Science

"What's the Deal With Birds?" a New Paper Asks—While Making a Point

In the world of academia, predatory journals with almost no vetting process abound. One researcher had enough.

On April 1, a strange bit of open-access scholarship appeared in the Scientific Journal of Research and Reviews: “What’s the Deal with Birds?” A worthy query by researcher Daniel Baldassarre, surely, yet to the discerning eye, there is something odd about the paper. 

For one thing, its abstract strikes an unusually ingenuous tone: “Birds are pretty weird. I mean, they have feathers. WTF? Most other animals don’t have feathers.” And the sample size—a woodpecker, a parrot, and a penguin—also seems suspiciously small. The main figure, a graph plotted along an x-axis ranging from “weird beak” to “looks like a fish,” with a red line labeled “the deal,” is a textbook example of dadaist absurdity. The prose veers wildly between academic terminology and gormless observation. “This is the first study I am aware of to attempt to quantify the deal with birds,” Baldassarre writes. “Unfortunately, the results were ambiguous, although Bayesian approaches may prove useful in the future...When presented with weird behavior, birds exhibited a multimodal response including physical aggression and duetting, both of which were repeatable across highly variable contexts.” 

Reading such a paper, one might draw the conclusion that the editors at Scientific Journal of Research and Reviews didn’t give it close enough consideration—or any at all—before publishing the study. That’s because the SJRR is a predatory journal, designed to bilk unwary academics out of money, and Baldassarre’s paper is a joke—quite literally—at their expense. 

Predatory journals are a common scam in academic fields. They solicit manuscript submissions, charge authors exorbitant fees, and skip typical quality checks, including the gold-standard practice of peer reviewSince legitimate open-access publications like PLOS One do sometimes charge for submissions, it’s not uncommon for people to get snookered.

“They do all sort of sneaky things, like having fancy, sneaky looking websites,” Baldassarre says—even going so far as to list real scientists on their editorial boards, often without those scientists’ knowledge. Some journals are just automated money-making scams; others are a bit more hands-on at appearing legitimate. “The common denominator is that they’re not real academic, peer-reviewed journals, so anything they publish is potentially just total garbage.”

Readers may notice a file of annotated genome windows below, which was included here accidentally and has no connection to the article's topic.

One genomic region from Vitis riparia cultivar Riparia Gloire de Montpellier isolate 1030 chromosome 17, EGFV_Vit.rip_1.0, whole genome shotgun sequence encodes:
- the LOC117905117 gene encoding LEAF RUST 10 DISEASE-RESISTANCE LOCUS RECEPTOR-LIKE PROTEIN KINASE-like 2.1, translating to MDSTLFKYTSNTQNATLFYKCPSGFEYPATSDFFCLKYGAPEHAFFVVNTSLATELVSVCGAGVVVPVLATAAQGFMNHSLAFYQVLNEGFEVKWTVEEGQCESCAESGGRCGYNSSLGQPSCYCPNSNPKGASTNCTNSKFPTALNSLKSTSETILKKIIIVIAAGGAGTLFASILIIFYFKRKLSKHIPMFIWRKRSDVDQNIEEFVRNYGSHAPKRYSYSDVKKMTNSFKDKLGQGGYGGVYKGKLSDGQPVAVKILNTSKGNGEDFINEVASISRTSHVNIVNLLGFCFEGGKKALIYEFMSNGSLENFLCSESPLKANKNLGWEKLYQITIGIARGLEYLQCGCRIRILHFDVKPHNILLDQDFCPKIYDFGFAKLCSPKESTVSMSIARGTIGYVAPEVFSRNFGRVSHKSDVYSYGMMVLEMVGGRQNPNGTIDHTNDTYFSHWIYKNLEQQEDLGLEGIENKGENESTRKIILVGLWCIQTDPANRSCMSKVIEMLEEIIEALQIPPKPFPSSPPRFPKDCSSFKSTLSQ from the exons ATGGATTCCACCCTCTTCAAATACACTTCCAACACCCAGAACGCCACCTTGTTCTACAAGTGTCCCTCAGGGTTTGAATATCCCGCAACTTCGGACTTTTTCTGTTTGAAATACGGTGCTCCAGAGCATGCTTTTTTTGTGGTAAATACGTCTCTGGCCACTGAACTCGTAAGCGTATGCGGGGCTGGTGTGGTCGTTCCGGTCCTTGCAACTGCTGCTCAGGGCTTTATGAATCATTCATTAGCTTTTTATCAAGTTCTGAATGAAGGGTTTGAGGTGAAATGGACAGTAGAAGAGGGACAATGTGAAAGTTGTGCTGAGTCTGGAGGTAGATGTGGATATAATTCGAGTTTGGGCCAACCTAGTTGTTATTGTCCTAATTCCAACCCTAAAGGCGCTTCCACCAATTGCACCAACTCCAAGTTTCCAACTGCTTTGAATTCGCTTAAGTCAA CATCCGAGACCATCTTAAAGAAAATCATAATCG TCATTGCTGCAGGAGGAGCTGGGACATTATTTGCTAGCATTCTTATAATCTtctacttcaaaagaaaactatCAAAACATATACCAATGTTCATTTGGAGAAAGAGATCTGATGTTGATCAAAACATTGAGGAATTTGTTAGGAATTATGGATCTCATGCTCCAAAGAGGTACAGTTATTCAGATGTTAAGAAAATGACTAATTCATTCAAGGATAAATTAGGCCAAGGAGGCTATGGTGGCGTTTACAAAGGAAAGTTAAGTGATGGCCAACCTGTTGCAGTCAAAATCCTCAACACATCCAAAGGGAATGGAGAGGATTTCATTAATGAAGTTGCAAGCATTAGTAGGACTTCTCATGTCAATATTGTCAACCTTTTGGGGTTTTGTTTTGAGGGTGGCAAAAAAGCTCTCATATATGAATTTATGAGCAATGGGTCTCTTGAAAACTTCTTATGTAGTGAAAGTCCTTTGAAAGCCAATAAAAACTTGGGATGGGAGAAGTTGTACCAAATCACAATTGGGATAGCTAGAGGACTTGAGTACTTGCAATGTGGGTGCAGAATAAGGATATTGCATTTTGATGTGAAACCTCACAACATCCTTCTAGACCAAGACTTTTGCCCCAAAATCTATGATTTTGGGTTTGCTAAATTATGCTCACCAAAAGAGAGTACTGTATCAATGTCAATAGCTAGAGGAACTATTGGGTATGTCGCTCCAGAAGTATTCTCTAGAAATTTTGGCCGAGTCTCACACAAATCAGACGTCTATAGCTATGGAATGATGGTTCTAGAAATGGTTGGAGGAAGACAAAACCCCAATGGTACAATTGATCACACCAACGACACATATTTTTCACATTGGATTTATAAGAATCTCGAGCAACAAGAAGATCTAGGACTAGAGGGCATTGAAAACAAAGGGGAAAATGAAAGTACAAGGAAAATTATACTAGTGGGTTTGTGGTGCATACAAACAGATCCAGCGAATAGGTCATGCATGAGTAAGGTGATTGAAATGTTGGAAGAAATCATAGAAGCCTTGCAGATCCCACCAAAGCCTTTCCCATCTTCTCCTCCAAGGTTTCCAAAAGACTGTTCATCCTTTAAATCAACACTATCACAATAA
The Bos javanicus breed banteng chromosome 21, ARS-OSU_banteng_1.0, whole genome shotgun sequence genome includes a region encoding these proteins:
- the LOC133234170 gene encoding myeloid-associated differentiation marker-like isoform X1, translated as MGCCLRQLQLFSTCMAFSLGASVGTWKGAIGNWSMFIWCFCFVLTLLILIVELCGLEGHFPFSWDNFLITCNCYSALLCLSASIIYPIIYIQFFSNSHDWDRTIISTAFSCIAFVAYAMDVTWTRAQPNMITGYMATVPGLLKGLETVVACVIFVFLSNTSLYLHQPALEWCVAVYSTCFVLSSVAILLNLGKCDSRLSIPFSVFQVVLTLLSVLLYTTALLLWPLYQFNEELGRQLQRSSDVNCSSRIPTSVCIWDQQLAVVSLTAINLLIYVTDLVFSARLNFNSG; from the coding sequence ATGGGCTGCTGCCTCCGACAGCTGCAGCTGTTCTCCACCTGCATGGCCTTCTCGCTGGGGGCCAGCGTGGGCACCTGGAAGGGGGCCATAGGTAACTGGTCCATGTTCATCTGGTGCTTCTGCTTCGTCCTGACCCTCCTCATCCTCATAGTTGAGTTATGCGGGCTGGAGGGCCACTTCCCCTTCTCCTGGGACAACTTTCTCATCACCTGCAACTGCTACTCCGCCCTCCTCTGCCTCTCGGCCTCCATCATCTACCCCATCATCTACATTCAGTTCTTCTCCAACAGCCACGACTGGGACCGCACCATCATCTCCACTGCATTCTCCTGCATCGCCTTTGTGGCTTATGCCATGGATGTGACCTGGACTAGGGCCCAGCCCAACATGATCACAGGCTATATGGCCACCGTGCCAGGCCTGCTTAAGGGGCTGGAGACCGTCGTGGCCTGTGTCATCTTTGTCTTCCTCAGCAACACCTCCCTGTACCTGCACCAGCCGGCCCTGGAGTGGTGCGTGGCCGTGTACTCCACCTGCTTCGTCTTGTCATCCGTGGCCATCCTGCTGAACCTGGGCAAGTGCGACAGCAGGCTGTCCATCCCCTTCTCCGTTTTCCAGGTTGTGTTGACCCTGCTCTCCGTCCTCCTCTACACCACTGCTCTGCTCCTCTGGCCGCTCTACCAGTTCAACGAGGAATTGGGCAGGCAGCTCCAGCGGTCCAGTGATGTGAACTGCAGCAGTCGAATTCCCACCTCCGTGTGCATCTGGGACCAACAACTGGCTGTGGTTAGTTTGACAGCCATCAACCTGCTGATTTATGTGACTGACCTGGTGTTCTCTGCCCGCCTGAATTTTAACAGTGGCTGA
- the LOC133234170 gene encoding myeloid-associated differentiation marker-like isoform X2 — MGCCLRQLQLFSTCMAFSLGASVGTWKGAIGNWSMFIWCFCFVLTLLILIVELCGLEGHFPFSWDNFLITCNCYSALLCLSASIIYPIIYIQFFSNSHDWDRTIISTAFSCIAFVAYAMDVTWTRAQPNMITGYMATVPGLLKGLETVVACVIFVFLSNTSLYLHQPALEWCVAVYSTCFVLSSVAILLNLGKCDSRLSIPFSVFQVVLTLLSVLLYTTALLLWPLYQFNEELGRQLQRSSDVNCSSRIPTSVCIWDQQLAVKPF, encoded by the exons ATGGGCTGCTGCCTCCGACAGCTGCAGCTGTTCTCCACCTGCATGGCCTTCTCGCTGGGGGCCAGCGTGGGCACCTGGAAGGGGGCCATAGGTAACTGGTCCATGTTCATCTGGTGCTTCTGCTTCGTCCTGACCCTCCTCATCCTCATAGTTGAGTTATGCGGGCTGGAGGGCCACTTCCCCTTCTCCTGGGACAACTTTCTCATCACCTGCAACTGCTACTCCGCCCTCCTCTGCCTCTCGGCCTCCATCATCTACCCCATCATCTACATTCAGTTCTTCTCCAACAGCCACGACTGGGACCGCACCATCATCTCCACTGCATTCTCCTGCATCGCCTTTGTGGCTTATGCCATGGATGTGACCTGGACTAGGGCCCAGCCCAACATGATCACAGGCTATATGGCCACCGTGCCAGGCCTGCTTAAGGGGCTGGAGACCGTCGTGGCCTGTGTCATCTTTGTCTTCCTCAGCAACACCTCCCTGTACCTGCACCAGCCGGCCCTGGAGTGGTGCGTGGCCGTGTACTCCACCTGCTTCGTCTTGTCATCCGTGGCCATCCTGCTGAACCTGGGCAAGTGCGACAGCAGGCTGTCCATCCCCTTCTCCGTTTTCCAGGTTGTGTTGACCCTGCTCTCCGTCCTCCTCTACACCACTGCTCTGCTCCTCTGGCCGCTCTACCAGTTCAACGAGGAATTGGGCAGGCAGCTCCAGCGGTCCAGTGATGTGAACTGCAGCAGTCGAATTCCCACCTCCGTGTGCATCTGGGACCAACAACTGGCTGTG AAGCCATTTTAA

Baldasarre first had the idea to submit a joke paper in early February, when the latest in a long line of emails from one of these scam journals landed in his inbox. He slapped together the first iteration of “What’s the Deal With Birds”—a couple of paragraphs in the cursory format of a manuscript—only to see it rejected, perhaps as an obvious parody. Undaunted, he inserted some selections from an earlier legitimate paper to pad it out and resubmitted it to SJRR. I wanted to bring to light how these guys operate, how ridiculous the process is, and that they are not, in most cases, reviewing these works, he says.Some people who’ve been in academia for a while are in the know, but there are clearly enough people who aren’t on the up and up and are just getting scammed.” 

While SJRR initially demanded a $1,700 publication fee, Baldassarre was eventually able to bargain them down to nothing. “I think they thought if they published the first one for free I’d be more willing to publish with them later,” he says. As for whether the journal is aware of the prank, Baldassarre says the world of predatory journals is so ambiguous that it’s not clear whether the people running them are even paying attention to whats published. His hope, meanwhile, is that the notoriety the piece has inspired will prompt people not to publish with SJRR in the future and to be more careful of predatory journals in general. 

His cause is noble, no doubt. Yet an important question remains: What is the deal with birds? Baldassarre’s actual research involves bird behavior, and aims to discover why they do some of the strange and silly things they do. While observation and experimentation have their benefits, Baldassarre notes dryly, they can only take you so far. “Obviously it’s a joke, but it gets at a kernel of truth," he says. "That’s how science works, right? You’ll never completely have all the answers. We may never truly understand what the deal with birds is.” 

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